Thursday, January 8, 2015

The Business of Being An Artist

(This particular post can be applied to any kind of art, it's getting placed in the dance blog for convenience.)

2015, for me, has the subtitle of "the year of getting down to business proper."  (I have no doubt that it will acquire many more as it ages.) So it's probably no surprise that articles and discussions about the difficulty of being an artist and trying to do business at the same time are catching my eye. There's a particular line of "oh, but I just really want to focus on MY ART, I'm not any good at the other stuff."

This is nothing new.  I've been hearing it for years in the dance community. "I am/so-and-so is/such a lovely dancer/teacher, but no one has heard of me/them - and it's because I/they focus on my/their art, and it's not fair. Marketing/business takes precious hours away from my true love and vocation."  Which is then paired with the implication that anyone else who is making it, isn't as TRUE an artist, they're just better business people (sometimes this is unspoken, sometimes not).  (Because of course blaming/disparaging someone else for their apparent success makes your own lack-there-of easier to justify, right?)

And you know, I understand, really I do.  I'd love to just work in my studio all day long, while having my art completely support me without having to do anything besides make it.  Such a lovely fantasy.

So keep that in mind when I say: SUCK IT UP BUTTERCUP.


You spent a long time mastering your art/craft, yes? And probably (aka should) still put more time now into expanding it via workshops/classes/etc. There were certainly times where you lacked the proper skill/knowledge to accomplish certain movements perfectly, work with a particular media, write the perfect prose. Yes, you may have possessed inherent talent (aka, doodling on the living room walls when you were 3), but it had to be honed and developed.  Countless hours were spent investing in your craft, and not all of them were enjoyable. And you're lying if you say they were.  (If I have to make one more graduated black to white chart in charcoal again with 12 variations in between...)  Face it, at some point in your journey, probably dozens of points, you sucked and you were frustrated, but you kept going.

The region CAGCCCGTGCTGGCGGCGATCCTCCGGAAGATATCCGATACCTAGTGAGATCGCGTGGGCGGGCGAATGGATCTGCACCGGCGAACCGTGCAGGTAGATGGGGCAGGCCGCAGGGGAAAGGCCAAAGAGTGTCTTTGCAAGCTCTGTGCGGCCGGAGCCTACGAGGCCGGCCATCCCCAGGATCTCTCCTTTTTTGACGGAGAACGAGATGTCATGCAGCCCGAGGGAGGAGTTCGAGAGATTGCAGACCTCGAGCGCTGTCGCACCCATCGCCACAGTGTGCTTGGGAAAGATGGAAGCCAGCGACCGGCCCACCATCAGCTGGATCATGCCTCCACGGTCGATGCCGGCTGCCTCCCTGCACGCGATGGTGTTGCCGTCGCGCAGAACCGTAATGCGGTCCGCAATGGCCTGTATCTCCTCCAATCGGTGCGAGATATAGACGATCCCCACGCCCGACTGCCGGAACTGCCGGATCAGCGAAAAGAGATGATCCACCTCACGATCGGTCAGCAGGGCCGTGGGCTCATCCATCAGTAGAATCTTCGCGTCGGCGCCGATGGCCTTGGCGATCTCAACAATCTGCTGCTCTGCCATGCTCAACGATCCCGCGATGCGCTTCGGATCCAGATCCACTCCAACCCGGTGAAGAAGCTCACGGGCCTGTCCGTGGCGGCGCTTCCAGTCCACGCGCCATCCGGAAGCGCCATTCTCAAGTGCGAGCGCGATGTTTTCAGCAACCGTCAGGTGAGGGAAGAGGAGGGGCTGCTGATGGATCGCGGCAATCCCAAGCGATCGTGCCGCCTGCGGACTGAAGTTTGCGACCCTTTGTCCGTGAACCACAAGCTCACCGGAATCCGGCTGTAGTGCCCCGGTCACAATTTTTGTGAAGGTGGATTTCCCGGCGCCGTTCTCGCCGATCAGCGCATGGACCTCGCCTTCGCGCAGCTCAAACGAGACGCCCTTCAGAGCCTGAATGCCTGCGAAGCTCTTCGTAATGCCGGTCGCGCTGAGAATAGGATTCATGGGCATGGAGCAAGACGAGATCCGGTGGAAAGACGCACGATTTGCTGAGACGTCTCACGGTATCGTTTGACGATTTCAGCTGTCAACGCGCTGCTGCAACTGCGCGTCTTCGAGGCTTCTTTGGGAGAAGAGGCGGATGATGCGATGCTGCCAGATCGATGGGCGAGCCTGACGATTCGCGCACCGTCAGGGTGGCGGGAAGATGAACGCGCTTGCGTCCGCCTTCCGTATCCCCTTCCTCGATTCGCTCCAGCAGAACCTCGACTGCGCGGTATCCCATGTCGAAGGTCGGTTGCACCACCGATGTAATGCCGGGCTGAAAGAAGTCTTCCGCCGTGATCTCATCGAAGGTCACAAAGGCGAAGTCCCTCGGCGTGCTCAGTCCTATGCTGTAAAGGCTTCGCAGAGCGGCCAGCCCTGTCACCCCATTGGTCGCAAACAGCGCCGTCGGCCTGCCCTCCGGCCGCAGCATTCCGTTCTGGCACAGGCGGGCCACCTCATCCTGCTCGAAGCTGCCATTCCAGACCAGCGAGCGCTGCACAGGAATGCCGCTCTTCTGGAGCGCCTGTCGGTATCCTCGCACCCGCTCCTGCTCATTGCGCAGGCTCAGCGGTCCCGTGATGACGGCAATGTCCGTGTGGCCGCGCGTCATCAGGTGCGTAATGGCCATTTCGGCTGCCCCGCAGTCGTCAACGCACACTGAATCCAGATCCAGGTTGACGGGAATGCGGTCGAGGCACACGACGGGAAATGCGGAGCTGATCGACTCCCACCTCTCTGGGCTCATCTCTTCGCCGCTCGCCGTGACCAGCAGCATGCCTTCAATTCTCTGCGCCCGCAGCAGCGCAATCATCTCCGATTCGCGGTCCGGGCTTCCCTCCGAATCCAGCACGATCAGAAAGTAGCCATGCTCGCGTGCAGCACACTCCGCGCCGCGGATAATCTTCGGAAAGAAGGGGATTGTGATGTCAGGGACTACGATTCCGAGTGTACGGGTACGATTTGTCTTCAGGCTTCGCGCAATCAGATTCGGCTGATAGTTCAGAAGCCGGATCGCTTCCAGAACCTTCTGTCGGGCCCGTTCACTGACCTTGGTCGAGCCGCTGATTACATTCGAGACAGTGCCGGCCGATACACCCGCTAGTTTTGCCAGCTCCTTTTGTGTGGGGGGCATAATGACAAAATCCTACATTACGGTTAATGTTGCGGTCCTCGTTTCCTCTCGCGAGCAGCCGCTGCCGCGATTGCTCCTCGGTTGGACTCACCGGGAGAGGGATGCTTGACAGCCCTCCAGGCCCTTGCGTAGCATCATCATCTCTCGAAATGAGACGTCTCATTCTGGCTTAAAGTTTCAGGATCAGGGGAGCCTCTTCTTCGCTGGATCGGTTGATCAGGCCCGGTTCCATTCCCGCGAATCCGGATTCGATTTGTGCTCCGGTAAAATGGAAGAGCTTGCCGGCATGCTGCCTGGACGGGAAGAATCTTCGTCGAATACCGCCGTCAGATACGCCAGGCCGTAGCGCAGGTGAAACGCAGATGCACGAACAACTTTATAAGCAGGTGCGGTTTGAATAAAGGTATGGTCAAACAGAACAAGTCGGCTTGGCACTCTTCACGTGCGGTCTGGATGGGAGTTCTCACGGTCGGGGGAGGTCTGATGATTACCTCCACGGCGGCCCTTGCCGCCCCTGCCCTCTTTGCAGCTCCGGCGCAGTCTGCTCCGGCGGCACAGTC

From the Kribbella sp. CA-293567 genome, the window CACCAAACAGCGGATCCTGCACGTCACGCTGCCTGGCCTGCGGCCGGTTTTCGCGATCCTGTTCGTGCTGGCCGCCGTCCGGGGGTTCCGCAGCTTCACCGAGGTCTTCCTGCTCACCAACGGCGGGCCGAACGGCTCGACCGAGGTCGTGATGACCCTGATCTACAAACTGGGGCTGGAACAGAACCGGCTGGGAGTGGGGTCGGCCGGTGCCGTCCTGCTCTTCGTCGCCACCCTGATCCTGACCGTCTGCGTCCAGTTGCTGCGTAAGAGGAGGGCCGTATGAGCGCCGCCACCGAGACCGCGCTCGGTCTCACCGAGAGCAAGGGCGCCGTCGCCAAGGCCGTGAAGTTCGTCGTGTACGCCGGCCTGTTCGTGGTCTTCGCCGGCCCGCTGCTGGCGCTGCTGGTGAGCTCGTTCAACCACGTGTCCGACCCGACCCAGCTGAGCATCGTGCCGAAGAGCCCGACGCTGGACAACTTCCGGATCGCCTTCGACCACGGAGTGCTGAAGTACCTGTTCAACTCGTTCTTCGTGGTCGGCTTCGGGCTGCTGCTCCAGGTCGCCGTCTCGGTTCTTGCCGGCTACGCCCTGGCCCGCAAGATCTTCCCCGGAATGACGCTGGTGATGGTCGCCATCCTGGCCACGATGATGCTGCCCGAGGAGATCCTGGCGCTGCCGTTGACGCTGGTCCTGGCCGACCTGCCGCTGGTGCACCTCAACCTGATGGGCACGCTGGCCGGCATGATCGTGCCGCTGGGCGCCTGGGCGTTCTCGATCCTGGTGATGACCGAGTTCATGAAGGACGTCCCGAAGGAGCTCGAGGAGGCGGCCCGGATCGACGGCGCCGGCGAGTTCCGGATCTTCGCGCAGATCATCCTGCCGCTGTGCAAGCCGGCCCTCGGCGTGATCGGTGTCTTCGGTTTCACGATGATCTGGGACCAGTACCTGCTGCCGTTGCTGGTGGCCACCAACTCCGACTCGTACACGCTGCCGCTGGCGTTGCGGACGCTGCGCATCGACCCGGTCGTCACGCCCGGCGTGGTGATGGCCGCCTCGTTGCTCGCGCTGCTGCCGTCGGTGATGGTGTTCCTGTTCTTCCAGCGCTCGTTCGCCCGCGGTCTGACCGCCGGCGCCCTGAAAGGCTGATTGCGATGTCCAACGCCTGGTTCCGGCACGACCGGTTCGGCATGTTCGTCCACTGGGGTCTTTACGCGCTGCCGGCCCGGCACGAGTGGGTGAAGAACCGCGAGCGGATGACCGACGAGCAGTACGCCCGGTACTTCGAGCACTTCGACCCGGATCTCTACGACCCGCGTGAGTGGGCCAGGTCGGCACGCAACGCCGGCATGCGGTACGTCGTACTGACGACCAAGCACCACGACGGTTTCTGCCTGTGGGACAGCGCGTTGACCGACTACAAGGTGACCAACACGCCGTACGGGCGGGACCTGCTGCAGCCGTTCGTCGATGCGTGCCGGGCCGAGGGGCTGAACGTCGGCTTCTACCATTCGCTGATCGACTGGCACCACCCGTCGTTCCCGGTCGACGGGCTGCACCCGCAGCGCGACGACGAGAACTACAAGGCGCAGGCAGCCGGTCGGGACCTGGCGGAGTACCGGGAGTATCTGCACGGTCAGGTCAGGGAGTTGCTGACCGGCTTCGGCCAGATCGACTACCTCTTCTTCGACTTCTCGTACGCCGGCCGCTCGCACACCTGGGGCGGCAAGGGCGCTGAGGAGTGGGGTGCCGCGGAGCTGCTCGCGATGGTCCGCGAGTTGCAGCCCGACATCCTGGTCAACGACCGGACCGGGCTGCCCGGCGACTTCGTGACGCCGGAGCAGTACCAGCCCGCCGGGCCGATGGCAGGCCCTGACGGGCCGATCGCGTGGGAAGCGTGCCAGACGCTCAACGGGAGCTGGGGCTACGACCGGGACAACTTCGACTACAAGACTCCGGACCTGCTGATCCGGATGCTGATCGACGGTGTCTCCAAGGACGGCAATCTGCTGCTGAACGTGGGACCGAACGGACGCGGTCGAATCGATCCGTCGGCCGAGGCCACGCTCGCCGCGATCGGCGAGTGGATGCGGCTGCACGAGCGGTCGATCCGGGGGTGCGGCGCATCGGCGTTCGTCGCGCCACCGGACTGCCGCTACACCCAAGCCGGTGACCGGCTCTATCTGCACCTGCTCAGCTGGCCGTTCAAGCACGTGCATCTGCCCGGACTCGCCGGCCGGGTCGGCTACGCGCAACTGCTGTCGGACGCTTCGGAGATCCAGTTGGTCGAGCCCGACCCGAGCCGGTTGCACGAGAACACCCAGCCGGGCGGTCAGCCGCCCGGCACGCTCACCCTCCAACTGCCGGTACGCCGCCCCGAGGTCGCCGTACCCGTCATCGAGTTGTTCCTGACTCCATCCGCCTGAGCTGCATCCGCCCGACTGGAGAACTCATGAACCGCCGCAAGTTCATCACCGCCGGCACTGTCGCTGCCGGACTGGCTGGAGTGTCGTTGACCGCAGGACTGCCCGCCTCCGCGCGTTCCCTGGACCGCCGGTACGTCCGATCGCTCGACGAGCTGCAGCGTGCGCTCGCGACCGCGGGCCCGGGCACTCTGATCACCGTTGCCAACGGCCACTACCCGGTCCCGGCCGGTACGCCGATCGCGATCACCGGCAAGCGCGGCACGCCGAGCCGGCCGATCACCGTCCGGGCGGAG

The hard truth is that business skills fall into the same category.  And they are not separate from your art, they're integral to it.  Marketing and networking doesn't come easy to introverts, but you can learn to do it well, or at least well enough.  (Fake it until you make it.) Like everything else, it just takes practice, and you're going to suck at it for a while.

And while having someone who solely does all of those business aspects for you would be fantastic  - no one is going to sell your work (and essentially YOU) for you, unless you believe in yourself and your work first.  Meaning you have to get it out there in the first place - which takes working on some of those biz skills. It's not going to happen overnight.  There are very few (if any) true "overnight successes."  All of the artists/performers/musicians I know who you hear about, they've been at it for a while.  There is rarely ever one "big break" that makes it all happen. It's more of a juggernaut effect - but you have to get the ball rolling first.

There is also a lot that can learned in acquiring those business skills that can advance your art in other ways.  When you start to consider your audience (or potential audience), how it's being received/perceived, and what is working - that information can all be used to help you pinpoint your own strengths and weaknesses. Therefore you can become even better at your art than you can producing in a vacuum.

Now, if the opportunity comes to me to have a go-getting agent and/or numerous financially supportive patrons, I'm not going to balk at having to handle less of the load (Hi! Write me!).  But I will recognize that it happened because I busted my ass in the first place and muddled through the sucking stages.

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